A Personal Reading and Review

of Russell Rowland's Cold Country,

Cold Country

Russell Rowland

Softcover $16.95

Dzanc Books

 

By Heidi Beierle

 

I grew up in the harsh environment of the Western High Plains. After my first months-long escape to the east coast for college, I found myself preoccupied with the landscapes and writing of the high desert. To this day when I read writing set in or evocative of the West, the sere landscape within me receives a much-needed drink. It was with a desire to slake my inner thirst that I read Russell Rowland’s novel Cold Country, and it delivered.

 

Cold Country is set during a Montana winter in 1968, shortly after Carl Logan and his family arrive in a small ranching community from Billings. As if settling into the small town weren’t difficult enough for Carl, who took the ranch management job one of the locals expected to be hired for, Carl’s son Roger loses his cool during a baseball game at school and hits his only other 4th-grade classmate, Scooter, with a bat. Worse yet, Tom Butcher, a mountain of a man who maintains a powerful position in the community, is found bludgeoned to death, and Carl is the leading suspect.

 

The novel opens during a midnight calving check. Roger accompanies his father into the frozen field and hopes to talk to him about why his mother left and if she would be coming back for Christmas. Neither subject comes up. Instead, Carl pulls a calf from its mother, and Roger watches as his father skins the dead baby. Readers of High Desert Journal will recognize the practice as I did: the pelt identifies the mother’s baby because of how it smells and will soon be attached to an orphan to make the mother think it's hers and nurse it. The scene is a shocking way to open a book but sets the tone for both the story’s violence and the reality of ranch life.

 

The local schoolchildren shun Roger. He is a sensitive and empathic soul who understands that the best way to alleviate the suffering of those closest to him is to go off on his own. He calls on animal behaviors to carry him through different moments. When he is focused on catching a fish in an icy creek with his hands, he becomes a bear. When he is frightened and seeking courage and confidence, he becomes a wolf. When he is tired and relaxed after a meal, he becomes a bobcat. It is unclear if his experience in these forms is a kind of make believe, a hallucination, or something magical at work. Roger’s father is the only person who sees Roger when he is in animal mind, and when Carl asks how Roger hurt his hand, his son replies, “I stabbed a guy.”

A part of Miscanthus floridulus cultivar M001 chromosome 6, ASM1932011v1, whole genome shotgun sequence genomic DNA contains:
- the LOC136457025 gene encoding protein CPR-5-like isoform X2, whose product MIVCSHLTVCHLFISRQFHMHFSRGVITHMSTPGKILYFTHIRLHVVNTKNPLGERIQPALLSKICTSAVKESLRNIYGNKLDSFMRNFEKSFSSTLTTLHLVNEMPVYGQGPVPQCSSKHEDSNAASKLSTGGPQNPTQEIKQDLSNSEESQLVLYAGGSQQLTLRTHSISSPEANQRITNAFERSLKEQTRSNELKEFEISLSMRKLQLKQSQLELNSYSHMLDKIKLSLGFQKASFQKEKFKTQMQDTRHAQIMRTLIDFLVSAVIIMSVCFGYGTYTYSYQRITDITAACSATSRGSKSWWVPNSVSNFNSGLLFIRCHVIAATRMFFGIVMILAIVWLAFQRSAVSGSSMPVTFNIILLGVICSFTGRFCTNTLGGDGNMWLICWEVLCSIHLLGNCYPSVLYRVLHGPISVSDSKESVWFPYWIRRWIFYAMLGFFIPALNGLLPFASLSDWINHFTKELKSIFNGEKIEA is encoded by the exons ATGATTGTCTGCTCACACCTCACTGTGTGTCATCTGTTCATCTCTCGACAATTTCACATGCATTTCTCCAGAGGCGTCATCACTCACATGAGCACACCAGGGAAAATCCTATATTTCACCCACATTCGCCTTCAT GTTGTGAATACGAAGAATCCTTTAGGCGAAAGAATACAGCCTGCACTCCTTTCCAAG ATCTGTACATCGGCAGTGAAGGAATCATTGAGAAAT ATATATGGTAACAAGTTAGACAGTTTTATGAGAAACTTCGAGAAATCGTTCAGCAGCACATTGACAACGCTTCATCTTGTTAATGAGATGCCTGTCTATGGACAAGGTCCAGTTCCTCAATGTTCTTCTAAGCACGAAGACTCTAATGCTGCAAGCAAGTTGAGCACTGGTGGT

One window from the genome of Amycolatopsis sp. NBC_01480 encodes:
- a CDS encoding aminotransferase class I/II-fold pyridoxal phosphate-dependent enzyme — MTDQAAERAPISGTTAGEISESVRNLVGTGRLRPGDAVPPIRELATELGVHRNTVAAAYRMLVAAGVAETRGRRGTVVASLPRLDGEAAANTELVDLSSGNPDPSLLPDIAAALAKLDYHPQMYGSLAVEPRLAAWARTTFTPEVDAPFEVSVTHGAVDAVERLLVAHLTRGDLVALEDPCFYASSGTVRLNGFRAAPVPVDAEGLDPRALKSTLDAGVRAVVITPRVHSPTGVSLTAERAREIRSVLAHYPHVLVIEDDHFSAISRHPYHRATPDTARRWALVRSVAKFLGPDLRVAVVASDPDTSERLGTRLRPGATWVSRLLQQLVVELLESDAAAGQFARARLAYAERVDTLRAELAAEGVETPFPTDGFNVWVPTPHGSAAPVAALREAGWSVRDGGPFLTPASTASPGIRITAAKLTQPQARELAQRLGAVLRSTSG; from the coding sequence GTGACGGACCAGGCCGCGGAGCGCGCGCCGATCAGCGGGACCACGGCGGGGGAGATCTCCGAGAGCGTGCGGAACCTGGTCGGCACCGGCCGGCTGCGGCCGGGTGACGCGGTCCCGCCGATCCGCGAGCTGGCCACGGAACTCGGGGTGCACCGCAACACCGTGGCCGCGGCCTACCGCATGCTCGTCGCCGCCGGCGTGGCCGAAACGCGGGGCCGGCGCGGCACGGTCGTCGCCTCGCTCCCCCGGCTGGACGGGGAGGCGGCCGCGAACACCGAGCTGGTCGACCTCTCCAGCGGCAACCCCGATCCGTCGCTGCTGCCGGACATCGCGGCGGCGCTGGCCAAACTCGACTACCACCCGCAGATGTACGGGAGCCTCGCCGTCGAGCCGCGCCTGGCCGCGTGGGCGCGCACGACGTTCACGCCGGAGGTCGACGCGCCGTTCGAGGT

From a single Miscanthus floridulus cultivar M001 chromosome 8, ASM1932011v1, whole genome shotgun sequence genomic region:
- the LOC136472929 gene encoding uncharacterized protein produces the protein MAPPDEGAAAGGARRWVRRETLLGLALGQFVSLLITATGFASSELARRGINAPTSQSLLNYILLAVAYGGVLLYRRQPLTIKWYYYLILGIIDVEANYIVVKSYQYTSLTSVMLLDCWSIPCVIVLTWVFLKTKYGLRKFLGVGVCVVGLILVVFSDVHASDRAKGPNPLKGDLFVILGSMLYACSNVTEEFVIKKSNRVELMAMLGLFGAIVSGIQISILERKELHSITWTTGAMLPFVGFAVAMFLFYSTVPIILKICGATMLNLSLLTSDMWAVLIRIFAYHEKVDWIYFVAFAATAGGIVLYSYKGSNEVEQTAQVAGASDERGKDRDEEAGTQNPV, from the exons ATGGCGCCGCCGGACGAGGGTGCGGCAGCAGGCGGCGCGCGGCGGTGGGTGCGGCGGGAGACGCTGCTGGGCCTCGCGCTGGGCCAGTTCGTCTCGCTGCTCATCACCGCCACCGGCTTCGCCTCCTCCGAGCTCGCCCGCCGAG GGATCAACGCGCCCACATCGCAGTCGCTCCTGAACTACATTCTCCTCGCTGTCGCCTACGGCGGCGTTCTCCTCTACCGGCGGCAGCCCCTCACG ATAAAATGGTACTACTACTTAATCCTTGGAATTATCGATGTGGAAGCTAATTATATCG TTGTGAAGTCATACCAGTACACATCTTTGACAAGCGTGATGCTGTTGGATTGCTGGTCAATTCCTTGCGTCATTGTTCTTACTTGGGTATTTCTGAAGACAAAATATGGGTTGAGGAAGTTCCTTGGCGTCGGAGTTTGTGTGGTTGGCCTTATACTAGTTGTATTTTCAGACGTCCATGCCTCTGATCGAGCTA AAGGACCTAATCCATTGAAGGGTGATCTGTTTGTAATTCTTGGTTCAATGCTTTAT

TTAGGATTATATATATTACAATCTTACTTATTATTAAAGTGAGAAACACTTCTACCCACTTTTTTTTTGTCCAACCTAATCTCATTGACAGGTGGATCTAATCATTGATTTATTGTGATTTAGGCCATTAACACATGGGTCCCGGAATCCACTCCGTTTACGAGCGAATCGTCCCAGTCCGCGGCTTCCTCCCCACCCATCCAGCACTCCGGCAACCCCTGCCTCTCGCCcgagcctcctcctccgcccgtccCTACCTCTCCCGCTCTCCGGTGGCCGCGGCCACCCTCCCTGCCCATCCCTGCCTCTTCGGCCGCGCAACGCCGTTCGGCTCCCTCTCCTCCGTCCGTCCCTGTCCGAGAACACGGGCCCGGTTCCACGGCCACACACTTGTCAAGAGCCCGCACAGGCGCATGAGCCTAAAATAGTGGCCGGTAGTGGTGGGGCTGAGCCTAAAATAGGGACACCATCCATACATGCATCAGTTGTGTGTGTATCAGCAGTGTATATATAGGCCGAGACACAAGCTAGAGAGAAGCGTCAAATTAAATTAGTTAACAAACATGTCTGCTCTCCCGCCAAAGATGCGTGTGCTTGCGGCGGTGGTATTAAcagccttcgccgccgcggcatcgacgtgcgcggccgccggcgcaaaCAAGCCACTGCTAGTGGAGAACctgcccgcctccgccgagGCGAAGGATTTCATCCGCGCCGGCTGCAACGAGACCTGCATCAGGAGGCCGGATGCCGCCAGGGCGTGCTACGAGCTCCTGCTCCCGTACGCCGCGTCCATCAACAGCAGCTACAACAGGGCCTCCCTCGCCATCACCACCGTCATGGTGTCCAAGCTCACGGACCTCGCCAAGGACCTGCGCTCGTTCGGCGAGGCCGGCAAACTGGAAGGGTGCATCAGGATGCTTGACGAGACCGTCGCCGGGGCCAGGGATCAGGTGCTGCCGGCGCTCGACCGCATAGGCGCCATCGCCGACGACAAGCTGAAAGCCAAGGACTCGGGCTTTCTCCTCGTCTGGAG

This scene with Roger is my favorite in the book. Do we believe Roger? Do we believe Carl who looks “into his son’s eyes searching for signs of delusion, or exhaustion” but finds Roger clear, calm and well slept? Do we believe the implausible is true, that he was a wolf, or do we believe the outlandish is true, that a ten-year old would stab a man? And if Roger could stab a man, could he be the one who killed Tom Butcher with a baseball bat?

 

Cold Country goes beyond the prejudices of being outsiders that the Logans experience and unpacks the community’s complications, secrets, and antagonisms that are deeply ingrained in everyday life. In order to resolve Tom Butcher’s murder, the community must look closely at itself and allow its culpabilities and vulnerabilities to surface. Not easily done. Fists fly. In a larger sense, the book asks: How well do we know who we are and the people closest to us?

 

Halfway through the book one evening, I expected to go to bed when I reached the end of the chapter. But I had to know what happened next and allowed myself one more. Still on the sofa hours later, I finished the book. I had been carried along by the story, immersed in the place, tense during characters’ missteps, and engaged in the question of who murdered Tom Butcher.

 

This story is complete with drinking, addictions, abuse, guns, knives, and fights. If you have difficulty with the calving scene in the prologue, you might be equally or more troubled by other parts of the book. On the up side, there’s a lot less spitting in Cold Country than in Cormac McCarthy’s Blood Meridian. By the end of Cold Country, everyone is changed, some for the better, some for the worse.

 

I, too, was changed reading the story. I empathized with Roger and felt echoes to my own experience of not being able to distinguish what was real and what my mind made up. And I was prompted about the importance of finding softness for myself. It’s good to be reminded that the struggle to be internally gentle is worthwhile for me, the people close to me, and the broader communities I inhabit.